(CNN) - As he continues to mull a potential primary bid against New York Sen. Kirsten Gillibrand, former Rep. Harold Ford, Jr. defended what appears to be his shift to the left in the four years since he ran for Senate in Tennessee.
In an appearance on Comedy Central's Colbert Report Monday, Ford specifically defended his more liberal language on the issues of abortion rights and same-sex marriage. In his 2006 Tennessee Senate bid, Ford regularly referred to himself as pro-life and said he was an opponent of allowing gays to be married.
But with respect to abortion rights, Ford maintained Monday he has always been "pro-choice" and said he used the term "pro-life" in 2006 to describe his stances on separate issues.
"When I'd walk into forums, I'd look before the audience I'd say let's tell all the people we are really the pro-life ones, we are the ones who support education, and health care, and veterans benefits," he said. "I stand by that."
(CNN) - A top political adviser to President Obama will headline a fundraiser later this month for Sen. Kirsten Gillibrand, the New York Democrat who was appointed to fill the seat vacated by Secretary of State Hillary Clinton.
Plouffe will appear at a $250 per person breakfast at a New York City law firm on Feb. 22, a Gillibrand campaign aide said. The aide added that the campaign specifically asked Plouffe to appear at the fundraiser.
Last month, White House spokesman Robert Gibbs made clear the Obama administration's support for Gillibrand.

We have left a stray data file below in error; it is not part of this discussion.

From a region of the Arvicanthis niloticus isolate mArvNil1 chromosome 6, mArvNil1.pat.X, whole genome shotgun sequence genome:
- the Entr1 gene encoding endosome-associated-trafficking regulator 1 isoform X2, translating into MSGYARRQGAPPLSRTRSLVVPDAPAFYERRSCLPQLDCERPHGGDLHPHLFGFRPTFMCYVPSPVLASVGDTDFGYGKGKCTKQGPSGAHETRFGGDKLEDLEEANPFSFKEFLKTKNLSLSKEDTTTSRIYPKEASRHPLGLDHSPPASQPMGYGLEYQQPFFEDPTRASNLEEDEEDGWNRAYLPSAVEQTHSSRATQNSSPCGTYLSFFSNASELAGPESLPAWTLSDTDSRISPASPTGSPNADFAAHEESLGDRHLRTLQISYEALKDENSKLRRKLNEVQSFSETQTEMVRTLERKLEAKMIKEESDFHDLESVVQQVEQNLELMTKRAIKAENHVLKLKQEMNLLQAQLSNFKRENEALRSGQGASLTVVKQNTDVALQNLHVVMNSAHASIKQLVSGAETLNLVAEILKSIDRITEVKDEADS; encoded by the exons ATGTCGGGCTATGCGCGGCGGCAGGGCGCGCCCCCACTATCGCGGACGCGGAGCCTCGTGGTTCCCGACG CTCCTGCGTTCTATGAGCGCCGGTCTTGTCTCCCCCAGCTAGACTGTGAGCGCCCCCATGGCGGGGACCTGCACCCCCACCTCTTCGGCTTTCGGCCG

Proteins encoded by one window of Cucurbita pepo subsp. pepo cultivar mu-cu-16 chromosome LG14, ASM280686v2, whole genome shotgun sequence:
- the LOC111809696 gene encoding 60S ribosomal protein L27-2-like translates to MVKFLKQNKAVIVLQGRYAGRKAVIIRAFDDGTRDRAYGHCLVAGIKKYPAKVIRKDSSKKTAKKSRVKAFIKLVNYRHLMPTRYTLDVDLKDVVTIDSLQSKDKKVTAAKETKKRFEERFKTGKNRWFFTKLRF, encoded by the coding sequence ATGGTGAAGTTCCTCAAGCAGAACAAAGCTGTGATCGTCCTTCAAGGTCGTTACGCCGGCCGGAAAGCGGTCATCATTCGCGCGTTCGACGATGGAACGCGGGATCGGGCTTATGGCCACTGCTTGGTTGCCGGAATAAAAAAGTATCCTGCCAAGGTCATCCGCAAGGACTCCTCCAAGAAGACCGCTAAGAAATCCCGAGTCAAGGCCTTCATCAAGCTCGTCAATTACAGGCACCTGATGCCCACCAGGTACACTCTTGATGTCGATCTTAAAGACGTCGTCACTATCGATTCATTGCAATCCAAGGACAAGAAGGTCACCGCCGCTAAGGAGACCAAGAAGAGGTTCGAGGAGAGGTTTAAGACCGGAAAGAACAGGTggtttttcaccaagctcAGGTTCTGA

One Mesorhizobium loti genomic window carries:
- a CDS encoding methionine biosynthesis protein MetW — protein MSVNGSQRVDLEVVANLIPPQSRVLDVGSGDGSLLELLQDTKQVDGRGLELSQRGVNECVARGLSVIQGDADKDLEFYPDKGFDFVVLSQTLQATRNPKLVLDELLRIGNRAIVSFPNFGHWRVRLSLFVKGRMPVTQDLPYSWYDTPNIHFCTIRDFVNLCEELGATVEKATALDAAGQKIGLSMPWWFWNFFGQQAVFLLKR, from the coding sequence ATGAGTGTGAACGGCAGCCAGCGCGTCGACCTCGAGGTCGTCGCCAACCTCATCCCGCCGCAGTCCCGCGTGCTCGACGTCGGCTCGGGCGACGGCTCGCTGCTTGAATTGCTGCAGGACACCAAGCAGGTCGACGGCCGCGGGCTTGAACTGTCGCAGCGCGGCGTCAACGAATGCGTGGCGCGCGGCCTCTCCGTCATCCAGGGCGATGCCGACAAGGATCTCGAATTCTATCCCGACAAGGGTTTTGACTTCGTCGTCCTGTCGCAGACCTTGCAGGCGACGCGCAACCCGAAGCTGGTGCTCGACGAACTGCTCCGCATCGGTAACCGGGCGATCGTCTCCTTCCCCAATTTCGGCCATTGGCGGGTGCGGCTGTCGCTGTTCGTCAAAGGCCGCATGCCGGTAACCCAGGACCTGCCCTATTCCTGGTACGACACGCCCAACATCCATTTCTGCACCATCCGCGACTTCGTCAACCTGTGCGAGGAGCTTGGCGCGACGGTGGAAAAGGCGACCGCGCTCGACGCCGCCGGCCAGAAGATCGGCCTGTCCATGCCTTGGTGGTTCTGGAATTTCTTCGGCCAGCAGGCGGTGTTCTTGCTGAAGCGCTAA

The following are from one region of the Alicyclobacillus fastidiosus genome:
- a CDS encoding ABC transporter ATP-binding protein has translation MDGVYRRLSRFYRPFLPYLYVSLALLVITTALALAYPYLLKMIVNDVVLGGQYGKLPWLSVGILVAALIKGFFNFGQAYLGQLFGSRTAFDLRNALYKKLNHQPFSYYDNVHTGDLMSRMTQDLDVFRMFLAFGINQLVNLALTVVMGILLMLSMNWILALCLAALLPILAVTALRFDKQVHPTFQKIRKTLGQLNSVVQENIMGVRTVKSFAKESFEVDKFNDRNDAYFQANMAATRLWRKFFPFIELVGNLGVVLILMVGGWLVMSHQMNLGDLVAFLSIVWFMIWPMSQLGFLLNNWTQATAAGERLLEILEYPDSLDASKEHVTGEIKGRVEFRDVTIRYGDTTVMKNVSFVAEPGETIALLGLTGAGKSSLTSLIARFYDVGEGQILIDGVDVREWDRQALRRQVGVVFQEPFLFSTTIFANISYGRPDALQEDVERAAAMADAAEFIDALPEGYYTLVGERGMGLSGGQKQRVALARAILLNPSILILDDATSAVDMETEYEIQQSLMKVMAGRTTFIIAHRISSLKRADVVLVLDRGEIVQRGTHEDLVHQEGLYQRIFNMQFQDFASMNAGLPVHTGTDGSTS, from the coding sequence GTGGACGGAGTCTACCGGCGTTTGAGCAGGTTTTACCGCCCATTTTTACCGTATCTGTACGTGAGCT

"I think the White House is quite happy with the leadership and the representation of Senator Gillibrand in New York," Gibbs said at a press briefing. "And as many are in the DSCC, we're supporting her reelection."
The DSCC, Democratic Senatorial Campaign Committee, is the political arm for Democratic senators.
Washington (CNN) – A day after New York Sen. Kirsten Gillibrand sharply criticized potential Democratic primary challenger, Harold Ford Jr., she hit him again just hours before President Obama's first State of the Union address.
"Looking forward to the #SOTU tonight," Gillibrand wrote on her Twitter account. "If HF [Harold Ford] were here, he would probably be sitting on the Republican side."
Earlier this month, Ford, a former moderate Democratic congressman from Tennessee, announced that he was considering a primary challenge to Gillibrand.
Washington (CNN) - New York Sen. Kirsten Gillibrand accused potential primary challenger Harold Ford Jr. Tuesday of being beholden to Wall Street interests, a day after he charged that she was following in lock step behind national Democratic leaders.
"I dont (sic) know who Harold Ford thinks I am, but I will not be pushed aside by him and a handful of his big banker buddies," Gillibrand said in a statement released by her campaign that described Ford's party affiliation as (I-Wall Street). "As for his childish name calling, I would not allow that kind of name calling from my 6 year old son and I certainly dont (sic) think it is appropriate for someone who says they want to be a Senator from NY. Fords attacks dont (sic) hurt me, they do hurt the people of New York by distracting us from the real economic challenges that middle class families are facing."